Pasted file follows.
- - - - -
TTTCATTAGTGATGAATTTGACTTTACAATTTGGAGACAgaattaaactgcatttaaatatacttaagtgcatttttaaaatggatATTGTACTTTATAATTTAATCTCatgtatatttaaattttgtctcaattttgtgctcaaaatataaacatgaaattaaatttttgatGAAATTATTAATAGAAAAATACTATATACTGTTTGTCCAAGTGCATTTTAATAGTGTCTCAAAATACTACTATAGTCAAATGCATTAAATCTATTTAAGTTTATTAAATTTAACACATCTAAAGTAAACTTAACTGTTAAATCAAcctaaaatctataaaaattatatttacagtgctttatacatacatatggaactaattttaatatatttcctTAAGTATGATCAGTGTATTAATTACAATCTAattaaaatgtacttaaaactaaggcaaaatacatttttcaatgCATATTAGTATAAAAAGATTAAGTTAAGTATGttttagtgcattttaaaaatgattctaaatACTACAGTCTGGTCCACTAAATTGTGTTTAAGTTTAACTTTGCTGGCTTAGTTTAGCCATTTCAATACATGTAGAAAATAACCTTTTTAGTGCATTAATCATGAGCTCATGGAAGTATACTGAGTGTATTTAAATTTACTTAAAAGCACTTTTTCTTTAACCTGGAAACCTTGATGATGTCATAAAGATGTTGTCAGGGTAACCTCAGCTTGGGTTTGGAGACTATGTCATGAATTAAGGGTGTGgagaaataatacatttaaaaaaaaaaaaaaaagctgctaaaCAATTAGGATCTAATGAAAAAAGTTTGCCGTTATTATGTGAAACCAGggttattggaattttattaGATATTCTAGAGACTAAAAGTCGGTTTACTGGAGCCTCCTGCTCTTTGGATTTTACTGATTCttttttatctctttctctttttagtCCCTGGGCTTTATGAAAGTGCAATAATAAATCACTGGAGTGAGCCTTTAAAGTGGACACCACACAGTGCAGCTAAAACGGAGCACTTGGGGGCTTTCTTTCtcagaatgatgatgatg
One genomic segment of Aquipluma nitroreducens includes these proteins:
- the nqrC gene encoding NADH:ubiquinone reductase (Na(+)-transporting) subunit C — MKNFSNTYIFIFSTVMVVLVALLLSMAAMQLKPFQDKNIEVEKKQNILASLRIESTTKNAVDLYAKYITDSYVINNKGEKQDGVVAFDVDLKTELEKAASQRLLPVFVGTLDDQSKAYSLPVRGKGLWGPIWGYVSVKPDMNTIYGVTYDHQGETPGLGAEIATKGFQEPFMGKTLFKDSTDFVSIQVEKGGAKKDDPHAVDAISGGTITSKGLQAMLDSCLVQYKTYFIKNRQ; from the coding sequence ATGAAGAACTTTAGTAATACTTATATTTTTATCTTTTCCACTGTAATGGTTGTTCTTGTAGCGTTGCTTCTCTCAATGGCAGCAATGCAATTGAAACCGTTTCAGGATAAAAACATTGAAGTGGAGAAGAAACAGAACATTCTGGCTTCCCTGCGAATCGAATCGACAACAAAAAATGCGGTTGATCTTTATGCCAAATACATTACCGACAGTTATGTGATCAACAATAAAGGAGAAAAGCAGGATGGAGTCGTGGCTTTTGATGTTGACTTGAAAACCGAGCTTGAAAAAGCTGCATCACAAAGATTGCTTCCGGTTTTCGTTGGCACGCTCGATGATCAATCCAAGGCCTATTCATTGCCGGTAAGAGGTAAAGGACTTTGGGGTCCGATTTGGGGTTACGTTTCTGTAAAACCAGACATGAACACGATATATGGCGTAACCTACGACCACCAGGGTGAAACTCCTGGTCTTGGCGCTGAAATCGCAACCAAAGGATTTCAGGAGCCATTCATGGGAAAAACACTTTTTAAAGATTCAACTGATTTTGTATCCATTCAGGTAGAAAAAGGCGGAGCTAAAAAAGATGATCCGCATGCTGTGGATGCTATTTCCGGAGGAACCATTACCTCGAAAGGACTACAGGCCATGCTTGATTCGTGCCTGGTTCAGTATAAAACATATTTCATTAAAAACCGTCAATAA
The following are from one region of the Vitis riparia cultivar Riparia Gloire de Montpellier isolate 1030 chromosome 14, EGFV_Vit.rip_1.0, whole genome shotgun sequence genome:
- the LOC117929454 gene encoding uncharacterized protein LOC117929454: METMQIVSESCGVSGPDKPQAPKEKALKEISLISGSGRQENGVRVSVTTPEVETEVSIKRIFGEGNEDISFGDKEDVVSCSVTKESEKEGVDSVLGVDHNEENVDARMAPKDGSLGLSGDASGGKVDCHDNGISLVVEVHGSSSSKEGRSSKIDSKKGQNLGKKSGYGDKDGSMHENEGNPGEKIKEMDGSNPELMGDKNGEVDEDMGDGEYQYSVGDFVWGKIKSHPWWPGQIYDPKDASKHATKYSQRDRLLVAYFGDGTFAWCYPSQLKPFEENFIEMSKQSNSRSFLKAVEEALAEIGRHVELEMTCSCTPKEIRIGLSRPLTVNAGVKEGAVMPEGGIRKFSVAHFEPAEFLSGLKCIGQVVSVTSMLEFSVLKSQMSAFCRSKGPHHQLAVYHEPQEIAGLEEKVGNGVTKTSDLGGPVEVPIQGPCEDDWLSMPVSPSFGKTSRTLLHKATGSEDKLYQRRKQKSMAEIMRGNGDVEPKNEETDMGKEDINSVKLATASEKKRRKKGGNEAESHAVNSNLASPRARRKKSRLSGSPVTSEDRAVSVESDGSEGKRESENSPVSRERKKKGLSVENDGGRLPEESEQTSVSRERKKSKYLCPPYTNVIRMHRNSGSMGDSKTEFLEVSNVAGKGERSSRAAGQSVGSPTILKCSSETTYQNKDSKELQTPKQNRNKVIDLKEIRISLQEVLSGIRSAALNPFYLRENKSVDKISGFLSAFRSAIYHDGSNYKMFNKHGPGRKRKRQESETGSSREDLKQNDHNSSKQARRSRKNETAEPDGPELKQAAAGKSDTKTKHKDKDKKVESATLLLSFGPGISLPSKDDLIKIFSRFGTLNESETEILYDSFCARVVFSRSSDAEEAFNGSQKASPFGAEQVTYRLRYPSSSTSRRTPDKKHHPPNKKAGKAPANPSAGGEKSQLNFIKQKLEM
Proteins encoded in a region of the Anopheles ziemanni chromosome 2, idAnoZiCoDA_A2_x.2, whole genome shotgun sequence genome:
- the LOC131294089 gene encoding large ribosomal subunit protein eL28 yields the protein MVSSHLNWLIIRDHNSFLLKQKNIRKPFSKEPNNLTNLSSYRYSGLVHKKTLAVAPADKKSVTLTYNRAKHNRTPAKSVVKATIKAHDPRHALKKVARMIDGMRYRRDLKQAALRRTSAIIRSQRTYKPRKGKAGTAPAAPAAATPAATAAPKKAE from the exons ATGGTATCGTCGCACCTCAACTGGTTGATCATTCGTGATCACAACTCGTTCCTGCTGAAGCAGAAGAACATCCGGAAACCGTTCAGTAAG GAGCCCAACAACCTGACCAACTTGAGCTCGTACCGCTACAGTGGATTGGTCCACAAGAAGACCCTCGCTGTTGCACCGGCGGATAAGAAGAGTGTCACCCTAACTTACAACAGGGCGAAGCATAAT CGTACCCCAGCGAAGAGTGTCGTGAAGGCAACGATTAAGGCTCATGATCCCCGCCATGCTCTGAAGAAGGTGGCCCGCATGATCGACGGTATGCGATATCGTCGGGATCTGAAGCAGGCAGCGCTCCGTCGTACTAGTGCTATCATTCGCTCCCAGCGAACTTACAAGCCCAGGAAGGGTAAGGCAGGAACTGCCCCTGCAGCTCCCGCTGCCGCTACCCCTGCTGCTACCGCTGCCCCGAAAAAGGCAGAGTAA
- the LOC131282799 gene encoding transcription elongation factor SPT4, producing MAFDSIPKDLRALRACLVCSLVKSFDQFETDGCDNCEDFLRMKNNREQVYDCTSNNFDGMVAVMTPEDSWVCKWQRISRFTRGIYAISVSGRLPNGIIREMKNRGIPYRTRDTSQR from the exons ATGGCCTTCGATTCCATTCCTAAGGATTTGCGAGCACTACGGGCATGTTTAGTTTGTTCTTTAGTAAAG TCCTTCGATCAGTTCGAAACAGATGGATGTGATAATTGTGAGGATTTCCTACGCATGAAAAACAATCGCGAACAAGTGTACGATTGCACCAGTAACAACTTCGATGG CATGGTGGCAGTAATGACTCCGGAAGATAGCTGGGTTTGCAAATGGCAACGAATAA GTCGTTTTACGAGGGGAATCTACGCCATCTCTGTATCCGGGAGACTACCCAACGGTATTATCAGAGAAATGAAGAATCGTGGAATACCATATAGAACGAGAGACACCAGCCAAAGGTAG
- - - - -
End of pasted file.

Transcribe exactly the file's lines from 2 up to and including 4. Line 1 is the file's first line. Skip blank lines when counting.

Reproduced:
One genomic segment of Aquipluma nitroreducens includes these proteins:
- the nqrC gene encoding NADH:ubiquinone reductase (Na(+)-transporting) subunit C — MKNFSNTYIFIFSTVMVVLVALLLSMAAMQLKPFQDKNIEVEKKQNILASLRIESTTKNAVDLYAKYITDSYVINNKGEKQDGVVAFDVDLKTELEKAASQRLLPVFVGTLDDQSKAYSLPVRGKGLWGPIWGYVSVKPDMNTIYGVTYDHQGETPGLGAEIATKGFQEPFMGKTLFKDSTDFVSIQVEKGGAKKDDPHAVDAISGGTITSKGLQAMLDSCLVQYKTYFIKNRQ; from the coding sequence ATGAAGAACTTTAGTAATACTTATATTTTTATCTTTTCCACTGTAATGGTTGTTCTTGTAGCGTTGCTTCTCTCAATGGCAGCAATGCAATTGAAACCGTTTCAGGATAAAAACATTGAAGTGGAGAAGAAACAGAACATTCTGGCTTCCCTGCGAATCGAATCGACAACAAAAAATGCGGTTGATCTTTATGCCAAATACATTACCGACAGTTATGTGATCAACAATAAAGGAGAAAAGCAGGATGGAGTCGTGGCTTTTGATGTTGACTTGAAAACCGAGCTTGAAAAAGCTGCATCACAAAGATTGCTTCCGGTTTTCGTTGGCACGCTCGATGATCAATCCAAGGCCTATTCATTGCCGGTAAGAGGTAAAGGACTTTGGGGTCCGATTTGGGGTTACGTTTCTGTAAAACCAGACATGAACACGATATATGGCGTAACCTACGACCACCAGGGTGAAACTCCTGGTCTTGGCGCTGAAATCGCAACCAAAGGATTTCAGGAGCCATTCATGGGAAAAACACTTTTTAAAGATTCAACTGATTTTGTATCCATTCAGGTAGAAAAAGGCGGAGCTAAAAAAGATGATCCGCATGCTGTGGATGCTATTTCCGGAGGAACCATTACCTCGAAAGGACTACAGGCCATGCTTGATTCGTGCCTGGTTCAGTATAAAACATATTTCATTAAAAACCGTCAATAA
The following are from one region of the Vitis riparia cultivar Riparia Gloire de Montpellier isolate 1030 chromosome 14, EGFV_Vit.rip_1.0, whole genome shotgun sequence genome: